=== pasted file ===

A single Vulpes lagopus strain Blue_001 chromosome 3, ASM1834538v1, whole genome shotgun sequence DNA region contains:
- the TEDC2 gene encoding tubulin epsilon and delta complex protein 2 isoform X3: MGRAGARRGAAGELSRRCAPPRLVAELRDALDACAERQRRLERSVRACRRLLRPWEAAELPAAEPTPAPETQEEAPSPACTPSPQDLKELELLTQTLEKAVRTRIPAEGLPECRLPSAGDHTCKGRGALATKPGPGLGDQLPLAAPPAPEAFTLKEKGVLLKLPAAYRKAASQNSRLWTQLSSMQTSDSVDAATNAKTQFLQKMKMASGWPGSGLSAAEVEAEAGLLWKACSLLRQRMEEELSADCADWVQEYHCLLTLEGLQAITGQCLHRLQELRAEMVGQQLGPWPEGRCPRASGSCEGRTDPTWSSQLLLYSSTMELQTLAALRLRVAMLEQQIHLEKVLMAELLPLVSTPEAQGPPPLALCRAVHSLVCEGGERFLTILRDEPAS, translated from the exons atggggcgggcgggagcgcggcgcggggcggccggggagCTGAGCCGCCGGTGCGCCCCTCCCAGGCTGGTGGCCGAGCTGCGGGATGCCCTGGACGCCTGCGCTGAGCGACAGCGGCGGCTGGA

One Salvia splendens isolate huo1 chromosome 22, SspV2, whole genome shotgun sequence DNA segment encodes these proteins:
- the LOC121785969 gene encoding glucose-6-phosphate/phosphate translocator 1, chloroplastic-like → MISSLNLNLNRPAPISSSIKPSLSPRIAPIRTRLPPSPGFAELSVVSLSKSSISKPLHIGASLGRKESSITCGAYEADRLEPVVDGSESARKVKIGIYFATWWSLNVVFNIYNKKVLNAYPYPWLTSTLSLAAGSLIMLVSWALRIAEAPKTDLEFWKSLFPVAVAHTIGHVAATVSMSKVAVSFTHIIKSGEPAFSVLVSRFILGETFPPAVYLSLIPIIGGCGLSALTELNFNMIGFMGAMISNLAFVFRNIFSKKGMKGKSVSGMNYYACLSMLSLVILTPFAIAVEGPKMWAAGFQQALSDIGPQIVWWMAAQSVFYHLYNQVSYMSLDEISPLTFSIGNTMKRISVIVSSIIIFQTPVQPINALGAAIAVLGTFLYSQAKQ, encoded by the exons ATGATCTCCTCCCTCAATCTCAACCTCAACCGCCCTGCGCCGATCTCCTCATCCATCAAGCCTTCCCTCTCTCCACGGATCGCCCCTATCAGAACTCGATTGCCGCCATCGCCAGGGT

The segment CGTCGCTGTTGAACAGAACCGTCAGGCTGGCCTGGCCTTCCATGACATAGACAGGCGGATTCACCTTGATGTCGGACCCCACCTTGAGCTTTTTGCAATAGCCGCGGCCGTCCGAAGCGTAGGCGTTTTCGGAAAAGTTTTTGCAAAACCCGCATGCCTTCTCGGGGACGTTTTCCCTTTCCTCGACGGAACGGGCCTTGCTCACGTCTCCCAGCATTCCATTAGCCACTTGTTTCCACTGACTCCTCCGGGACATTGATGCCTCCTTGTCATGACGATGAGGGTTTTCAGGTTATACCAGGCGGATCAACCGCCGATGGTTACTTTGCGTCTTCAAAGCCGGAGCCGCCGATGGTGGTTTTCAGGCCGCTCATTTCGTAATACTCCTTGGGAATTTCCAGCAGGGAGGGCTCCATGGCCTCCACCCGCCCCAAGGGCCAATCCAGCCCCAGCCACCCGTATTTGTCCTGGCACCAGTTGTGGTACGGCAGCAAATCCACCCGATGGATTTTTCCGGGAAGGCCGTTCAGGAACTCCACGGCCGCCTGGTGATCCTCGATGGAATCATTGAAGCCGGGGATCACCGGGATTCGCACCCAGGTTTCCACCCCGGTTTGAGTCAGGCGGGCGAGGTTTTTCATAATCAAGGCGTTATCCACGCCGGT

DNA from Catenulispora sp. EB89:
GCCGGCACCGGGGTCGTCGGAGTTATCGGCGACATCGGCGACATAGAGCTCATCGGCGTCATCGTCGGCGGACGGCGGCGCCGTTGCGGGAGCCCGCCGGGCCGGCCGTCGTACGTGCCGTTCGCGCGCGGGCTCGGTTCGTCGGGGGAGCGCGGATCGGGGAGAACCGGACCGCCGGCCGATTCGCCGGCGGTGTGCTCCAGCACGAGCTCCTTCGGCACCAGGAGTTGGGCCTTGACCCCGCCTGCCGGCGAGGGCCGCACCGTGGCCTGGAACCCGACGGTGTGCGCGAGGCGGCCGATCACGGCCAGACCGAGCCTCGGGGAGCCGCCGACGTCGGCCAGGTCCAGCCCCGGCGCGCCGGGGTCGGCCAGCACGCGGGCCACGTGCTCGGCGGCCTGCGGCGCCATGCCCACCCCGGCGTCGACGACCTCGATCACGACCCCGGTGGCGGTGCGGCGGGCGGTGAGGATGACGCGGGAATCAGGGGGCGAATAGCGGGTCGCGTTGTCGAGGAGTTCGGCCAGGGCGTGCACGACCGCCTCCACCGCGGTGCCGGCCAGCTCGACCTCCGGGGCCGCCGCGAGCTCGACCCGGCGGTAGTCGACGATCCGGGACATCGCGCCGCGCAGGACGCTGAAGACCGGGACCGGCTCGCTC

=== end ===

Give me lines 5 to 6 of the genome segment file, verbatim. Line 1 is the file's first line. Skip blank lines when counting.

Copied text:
The segment CGTCGCTGTTGAACAGAACCGTCAGGCTGGCCTGGCCTTCCATGACATAGACAGGCGGATTCACCTTGATGTCGGACCCCACCTTGAGCTTTTTGCAATAGCCGCGGCCGTCCGAAGCGTAGGCGTTTTCGGAAAAGTTTTTGCAAAACCCGCATGCCTTCTCGGGGACGTTTTCCCTTTCCTCGACGGAACGGGCCTTGCTCACGTCTCCCAGCATTCCATTAGCCACTTGTTTCCACTGACTCCTCCGGGACATTGATGCCTCCTTGTCATGACGATGAGGGTTTTCAGGTTATACCAGGCGGATCAACCGCCGATGGTTACTTTGCGTCTTCAAAGCCGGAGCCGCCGATGGTGGTTTTCAGGCCGCTCATTTCGTAATACTCCTTGGGAATTTCCAGCAGGGAGGGCTCCATGGCCTCCACCCGCCCCAAGGGCCAATCCAGCCCCAGCCACCCGTATTTGTCCTGGCACCAGTTGTGGTACGGCAGCAAATCCACCCGATGGATTTTTCCGGGAAGGCCGTTCAGGAACTCCACGGCCGCCTGGTGATCCTCGATGGAATCATTGAAGCCGGGGATCACCGGGATTCGCACCCAGGTTTCCACCCCGGTTTGAGTCAGGCGGGCGAGGTTTTTCATAATCAAGGCGTTATCCACGCCGGT

DNA from Catenulispora sp. EB89: